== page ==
And then I thought, fuck it, I don’t want to be part of that silence. When I published Reeva in her own Words on Amazon on June 6, 2014, I fully expected it to disappear into a digital drawer. But then it didn’t. Instead it sold each day, and for 200 straight days afterwards.
The success of the book along with the message that was going out prompted me to publish other research I’d accumulated but, for various reasons, had been turned down by a slew of newspapers. It didn’t take a lot of work to simply package these articles [written, polished and edited] into a single document. That was published the very next day, and Recidivist Acts too was an immediate success.
The journalist in me recognized that the readership was getting something from me that they weren’t getting anywhere else. I’d simply never considered writing for Amazon the way I wrote for magazine editors.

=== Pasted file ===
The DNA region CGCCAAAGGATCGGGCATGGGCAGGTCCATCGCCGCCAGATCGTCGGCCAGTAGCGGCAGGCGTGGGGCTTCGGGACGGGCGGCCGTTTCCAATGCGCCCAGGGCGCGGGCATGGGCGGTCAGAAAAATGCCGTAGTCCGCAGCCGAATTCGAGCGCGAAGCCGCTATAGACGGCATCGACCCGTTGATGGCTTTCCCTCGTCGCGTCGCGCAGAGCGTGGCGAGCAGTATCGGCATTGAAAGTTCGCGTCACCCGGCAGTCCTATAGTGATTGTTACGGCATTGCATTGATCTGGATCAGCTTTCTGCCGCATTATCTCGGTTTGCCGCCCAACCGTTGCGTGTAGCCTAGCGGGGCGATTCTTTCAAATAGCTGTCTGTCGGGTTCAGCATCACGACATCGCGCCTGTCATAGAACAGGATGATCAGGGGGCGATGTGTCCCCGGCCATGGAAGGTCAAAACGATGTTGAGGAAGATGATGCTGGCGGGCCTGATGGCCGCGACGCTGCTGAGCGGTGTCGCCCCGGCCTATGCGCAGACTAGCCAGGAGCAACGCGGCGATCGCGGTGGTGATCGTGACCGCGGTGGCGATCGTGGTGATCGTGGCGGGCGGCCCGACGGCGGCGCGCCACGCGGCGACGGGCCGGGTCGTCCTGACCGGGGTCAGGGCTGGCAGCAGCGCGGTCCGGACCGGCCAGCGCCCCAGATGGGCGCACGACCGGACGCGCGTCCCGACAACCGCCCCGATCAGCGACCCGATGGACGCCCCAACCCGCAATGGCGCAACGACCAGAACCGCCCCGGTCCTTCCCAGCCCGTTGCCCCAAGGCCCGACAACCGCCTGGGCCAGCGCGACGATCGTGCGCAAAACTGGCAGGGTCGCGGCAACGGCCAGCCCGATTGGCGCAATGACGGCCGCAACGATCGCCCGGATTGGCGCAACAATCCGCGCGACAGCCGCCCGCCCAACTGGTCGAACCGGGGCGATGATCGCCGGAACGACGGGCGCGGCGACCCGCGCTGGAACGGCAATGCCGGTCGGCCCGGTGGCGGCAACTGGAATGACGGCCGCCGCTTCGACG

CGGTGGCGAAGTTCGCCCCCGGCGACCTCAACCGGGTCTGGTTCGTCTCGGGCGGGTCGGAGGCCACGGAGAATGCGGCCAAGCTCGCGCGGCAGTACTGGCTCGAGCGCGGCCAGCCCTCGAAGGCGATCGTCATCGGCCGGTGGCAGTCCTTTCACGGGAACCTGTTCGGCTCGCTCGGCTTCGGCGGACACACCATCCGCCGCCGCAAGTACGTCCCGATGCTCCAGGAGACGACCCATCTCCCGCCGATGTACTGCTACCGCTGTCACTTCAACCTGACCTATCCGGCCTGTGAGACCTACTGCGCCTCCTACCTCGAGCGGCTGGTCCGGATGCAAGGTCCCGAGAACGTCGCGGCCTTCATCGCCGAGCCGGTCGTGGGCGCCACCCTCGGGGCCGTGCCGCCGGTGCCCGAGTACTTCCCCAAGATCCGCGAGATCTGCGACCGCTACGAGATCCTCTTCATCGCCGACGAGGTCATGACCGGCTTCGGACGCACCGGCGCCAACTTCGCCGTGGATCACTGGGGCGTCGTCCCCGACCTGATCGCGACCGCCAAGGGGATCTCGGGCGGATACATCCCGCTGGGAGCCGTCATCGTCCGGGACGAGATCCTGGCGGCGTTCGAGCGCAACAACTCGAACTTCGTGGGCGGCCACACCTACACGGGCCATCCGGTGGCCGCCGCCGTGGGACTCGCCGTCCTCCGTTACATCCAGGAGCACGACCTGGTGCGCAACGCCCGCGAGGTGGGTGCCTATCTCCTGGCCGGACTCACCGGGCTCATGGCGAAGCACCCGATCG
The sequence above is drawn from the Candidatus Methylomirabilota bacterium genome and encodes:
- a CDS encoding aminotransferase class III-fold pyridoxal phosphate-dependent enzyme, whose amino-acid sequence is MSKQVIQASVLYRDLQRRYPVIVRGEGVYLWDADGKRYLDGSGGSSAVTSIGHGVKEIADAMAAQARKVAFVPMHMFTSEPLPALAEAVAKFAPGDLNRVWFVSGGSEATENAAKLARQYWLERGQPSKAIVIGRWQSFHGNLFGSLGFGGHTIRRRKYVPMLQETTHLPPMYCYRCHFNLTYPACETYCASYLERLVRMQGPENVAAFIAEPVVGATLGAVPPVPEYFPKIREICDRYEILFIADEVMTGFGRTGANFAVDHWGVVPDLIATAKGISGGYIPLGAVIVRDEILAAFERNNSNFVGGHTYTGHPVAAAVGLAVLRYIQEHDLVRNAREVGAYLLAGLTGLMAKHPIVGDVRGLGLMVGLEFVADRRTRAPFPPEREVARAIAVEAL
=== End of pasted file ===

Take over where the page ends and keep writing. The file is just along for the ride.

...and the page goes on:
And so, after the first two “books” were published [neither of which were intended as books, but rather started life as failed print media pitches and submissions], I decided to write what I really had to say about the case. I studied law in my university days, and I’d been keeping an eye on the legal proceedings between ongoing journalism jobs. I published Resurrection before the verdict of the trial came out. Many found this pre-empting vulgar and offensive. It was “too early” they complained, for a book to be out. Meanwhile, others quietly bought it and read it.
I was so effected by Reeva’s story [and still am] that I elected to put her face on every cover, and use the letters R and S [for Reeva Steenkamp] in every title I used.